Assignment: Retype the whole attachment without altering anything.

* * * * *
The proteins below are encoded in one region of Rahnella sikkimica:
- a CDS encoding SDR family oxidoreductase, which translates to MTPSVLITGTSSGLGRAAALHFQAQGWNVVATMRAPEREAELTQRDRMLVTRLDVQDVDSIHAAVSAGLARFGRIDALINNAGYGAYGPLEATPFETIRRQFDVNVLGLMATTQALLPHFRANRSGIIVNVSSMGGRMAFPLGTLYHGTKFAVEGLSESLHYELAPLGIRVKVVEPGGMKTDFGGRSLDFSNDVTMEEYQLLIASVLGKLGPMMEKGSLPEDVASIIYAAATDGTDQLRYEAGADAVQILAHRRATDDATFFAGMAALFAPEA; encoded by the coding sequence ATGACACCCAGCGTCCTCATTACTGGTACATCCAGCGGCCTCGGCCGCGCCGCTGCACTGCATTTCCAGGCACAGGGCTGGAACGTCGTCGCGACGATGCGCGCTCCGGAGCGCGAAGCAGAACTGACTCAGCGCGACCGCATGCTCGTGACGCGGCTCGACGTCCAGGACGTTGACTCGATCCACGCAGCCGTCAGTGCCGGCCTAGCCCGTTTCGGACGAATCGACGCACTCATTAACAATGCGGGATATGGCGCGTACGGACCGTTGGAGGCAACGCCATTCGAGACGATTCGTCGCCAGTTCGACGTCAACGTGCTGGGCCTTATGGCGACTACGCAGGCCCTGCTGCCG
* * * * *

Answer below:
The proteins below are encoded in one region of Rahnella sikkimica:
- a CDS encoding SDR family oxidoreductase, which translates to MTPSVLITGTSSGLGRAAALHFQAQGWNVVATMRAPEREAELTQRDRMLVTRLDVQDVDSIHAAVSAGLARFGRIDALINNAGYGAYGPLEATPFETIRRQFDVNVLGLMATTQALLPHFRANRSGIIVNVSSMGGRMAFPLGTLYHGTKFAVEGLSESLHYELAPLGIRVKVVEPGGMKTDFGGRSLDFSNDVTMEEYQLLIASVLGKLGPMMEKGSLPEDVASIIYAAATDGTDQLRYEAGADAVQILAHRRATDDATFFAGMAALFAPEA; encoded by the coding sequence ATGACACCCAGCGTCCTCATTACTGGTACATCCAGCGGCCTCGGCCGCGCCGCTGCACTGCATTTCCAGGCACAGGGCTGGAACGTCGTCGCGACGATGCGCGCTCCGGAGCGCGAAGCAGAACTGACTCAGCGCGACCGCATGCTCGTGACGCGGCTCGACGTCCAGGACGTTGACTCGATCCACGCAGCCGTCAGTGCCGGCCTAGCCCGTTTCGGACGAATCGACGCACTCATTAACAATGCGGGATATGGCGCGTACGGACCGTTGGAGGCAACGCCATTCGAGACGATTCGTCGCCAGTTCGACGTCAACGTGCTGGGCCTTATGGCGACTACGCAGGCCCTGCTGCCG